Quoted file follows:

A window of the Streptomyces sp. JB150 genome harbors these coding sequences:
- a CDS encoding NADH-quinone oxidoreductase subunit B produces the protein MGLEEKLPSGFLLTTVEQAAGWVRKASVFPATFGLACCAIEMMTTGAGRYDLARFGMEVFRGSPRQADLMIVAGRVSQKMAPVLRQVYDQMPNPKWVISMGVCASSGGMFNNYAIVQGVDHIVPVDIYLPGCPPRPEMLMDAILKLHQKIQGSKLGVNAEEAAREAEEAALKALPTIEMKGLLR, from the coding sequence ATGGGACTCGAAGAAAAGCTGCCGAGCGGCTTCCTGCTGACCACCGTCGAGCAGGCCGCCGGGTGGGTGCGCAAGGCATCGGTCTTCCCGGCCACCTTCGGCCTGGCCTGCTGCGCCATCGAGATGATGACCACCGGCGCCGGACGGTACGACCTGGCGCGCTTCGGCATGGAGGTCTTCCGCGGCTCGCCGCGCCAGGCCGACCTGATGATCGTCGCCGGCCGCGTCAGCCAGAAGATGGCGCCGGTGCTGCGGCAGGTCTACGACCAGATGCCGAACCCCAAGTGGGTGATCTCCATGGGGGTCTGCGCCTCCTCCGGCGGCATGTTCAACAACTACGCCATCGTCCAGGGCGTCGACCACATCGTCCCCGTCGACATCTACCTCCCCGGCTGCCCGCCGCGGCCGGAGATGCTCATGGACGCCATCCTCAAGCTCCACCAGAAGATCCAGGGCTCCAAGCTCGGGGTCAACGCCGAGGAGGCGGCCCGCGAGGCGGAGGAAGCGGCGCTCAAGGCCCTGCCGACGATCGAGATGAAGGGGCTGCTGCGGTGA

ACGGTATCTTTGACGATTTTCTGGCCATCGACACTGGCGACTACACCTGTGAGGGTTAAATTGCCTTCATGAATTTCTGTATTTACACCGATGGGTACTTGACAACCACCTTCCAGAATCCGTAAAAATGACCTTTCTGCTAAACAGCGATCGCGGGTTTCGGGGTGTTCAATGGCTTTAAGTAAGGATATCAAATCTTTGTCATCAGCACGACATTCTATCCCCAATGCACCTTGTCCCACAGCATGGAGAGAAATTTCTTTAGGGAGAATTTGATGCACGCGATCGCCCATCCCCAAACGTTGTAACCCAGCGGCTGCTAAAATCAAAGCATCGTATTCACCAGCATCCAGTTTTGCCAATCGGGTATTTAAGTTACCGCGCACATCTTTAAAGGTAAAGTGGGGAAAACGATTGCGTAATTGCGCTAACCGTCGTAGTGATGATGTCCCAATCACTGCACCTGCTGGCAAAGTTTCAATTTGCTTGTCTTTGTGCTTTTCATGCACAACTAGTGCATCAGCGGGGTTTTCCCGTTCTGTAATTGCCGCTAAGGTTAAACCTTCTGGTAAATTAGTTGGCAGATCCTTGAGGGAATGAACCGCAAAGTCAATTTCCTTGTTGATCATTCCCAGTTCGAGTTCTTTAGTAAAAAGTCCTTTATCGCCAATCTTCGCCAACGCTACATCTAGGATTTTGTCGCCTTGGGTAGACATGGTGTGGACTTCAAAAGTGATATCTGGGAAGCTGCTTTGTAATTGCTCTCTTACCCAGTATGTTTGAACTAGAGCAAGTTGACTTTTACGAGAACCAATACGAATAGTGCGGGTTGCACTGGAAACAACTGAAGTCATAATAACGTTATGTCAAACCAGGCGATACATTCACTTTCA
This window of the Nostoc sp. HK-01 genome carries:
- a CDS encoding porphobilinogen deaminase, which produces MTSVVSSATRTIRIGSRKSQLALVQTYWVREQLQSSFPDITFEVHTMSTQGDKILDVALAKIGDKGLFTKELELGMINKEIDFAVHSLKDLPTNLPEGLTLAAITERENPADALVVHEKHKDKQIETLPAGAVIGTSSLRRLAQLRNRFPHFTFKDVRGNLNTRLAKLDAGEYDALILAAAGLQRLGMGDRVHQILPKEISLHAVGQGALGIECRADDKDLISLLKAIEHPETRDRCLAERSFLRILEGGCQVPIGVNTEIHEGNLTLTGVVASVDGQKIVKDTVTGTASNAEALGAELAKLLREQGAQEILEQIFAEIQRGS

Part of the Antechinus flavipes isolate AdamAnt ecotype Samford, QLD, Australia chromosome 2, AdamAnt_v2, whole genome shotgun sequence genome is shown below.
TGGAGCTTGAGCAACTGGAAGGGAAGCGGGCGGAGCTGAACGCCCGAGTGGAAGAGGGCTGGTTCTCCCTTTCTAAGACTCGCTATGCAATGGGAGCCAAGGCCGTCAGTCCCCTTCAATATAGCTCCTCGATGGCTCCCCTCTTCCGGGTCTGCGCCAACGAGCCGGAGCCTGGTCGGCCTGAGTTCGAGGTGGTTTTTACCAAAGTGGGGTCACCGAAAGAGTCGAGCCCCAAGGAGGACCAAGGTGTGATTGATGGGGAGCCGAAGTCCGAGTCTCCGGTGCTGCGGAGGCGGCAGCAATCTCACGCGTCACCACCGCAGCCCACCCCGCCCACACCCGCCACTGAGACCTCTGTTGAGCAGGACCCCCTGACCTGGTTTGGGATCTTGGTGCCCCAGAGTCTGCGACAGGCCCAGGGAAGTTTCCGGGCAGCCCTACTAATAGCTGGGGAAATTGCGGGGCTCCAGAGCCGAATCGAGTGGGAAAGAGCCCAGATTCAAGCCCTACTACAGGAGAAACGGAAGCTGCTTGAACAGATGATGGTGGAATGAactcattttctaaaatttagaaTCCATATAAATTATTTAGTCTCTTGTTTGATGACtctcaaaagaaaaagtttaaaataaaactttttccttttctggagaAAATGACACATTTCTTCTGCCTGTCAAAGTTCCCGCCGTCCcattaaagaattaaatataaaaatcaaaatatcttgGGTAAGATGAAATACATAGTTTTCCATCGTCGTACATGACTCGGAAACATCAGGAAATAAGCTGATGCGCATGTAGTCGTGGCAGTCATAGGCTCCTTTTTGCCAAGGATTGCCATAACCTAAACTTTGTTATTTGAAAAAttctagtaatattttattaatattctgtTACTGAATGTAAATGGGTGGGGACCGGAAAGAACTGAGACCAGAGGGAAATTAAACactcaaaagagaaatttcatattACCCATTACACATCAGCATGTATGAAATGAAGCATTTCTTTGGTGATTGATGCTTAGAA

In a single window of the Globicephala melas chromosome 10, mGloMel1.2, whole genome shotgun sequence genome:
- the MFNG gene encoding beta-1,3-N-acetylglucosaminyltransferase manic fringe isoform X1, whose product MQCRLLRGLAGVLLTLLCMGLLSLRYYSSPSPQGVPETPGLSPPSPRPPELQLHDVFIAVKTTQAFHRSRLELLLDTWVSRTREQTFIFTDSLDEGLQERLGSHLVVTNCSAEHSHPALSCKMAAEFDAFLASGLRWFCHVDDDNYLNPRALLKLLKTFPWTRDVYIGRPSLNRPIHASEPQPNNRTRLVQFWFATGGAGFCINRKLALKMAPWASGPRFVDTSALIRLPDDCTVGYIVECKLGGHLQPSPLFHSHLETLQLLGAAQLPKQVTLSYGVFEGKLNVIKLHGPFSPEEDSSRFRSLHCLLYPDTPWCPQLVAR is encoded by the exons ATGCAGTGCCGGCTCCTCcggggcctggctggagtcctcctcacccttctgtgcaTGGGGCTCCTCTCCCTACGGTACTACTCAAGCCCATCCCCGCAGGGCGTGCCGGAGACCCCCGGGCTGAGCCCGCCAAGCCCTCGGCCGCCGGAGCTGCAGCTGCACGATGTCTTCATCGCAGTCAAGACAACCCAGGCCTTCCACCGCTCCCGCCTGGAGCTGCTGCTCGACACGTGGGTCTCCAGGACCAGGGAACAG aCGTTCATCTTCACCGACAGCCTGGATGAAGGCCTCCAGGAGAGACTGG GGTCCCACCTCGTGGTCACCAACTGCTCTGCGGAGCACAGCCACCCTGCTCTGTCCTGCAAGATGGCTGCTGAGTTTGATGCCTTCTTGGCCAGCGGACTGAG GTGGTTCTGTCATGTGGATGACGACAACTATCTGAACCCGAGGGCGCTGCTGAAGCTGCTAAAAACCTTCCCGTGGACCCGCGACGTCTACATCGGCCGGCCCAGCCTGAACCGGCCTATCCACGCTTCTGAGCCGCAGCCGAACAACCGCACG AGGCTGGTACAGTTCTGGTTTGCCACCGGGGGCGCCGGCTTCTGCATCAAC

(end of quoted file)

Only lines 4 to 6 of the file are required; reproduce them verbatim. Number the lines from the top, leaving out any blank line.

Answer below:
This window of the Nostoc sp. HK-01 genome carries:
- a CDS encoding porphobilinogen deaminase, which produces MTSVVSSATRTIRIGSRKSQLALVQTYWVREQLQSSFPDITFEVHTMSTQGDKILDVALAKIGDKGLFTKELELGMINKEIDFAVHSLKDLPTNLPEGLTLAAITERENPADALVVHEKHKDKQIETLPAGAVIGTSSLRRLAQLRNRFPHFTFKDVRGNLNTRLAKLDAGEYDALILAAAGLQRLGMGDRVHQILPKEISLHAVGQGALGIECRADDKDLISLLKAIEHPETRDRCLAERSFLRILEGGCQVPIGVNTEIHEGNLTLTGVVASVDGQKIVKDTVTGTASNAEALGAELAKLLREQGAQEILEQIFAEIQRGS

Part of the Antechinus flavipes isolate AdamAnt ecotype Samford, QLD, Australia chromosome 2, AdamAnt_v2, whole genome shotgun sequence genome is shown below.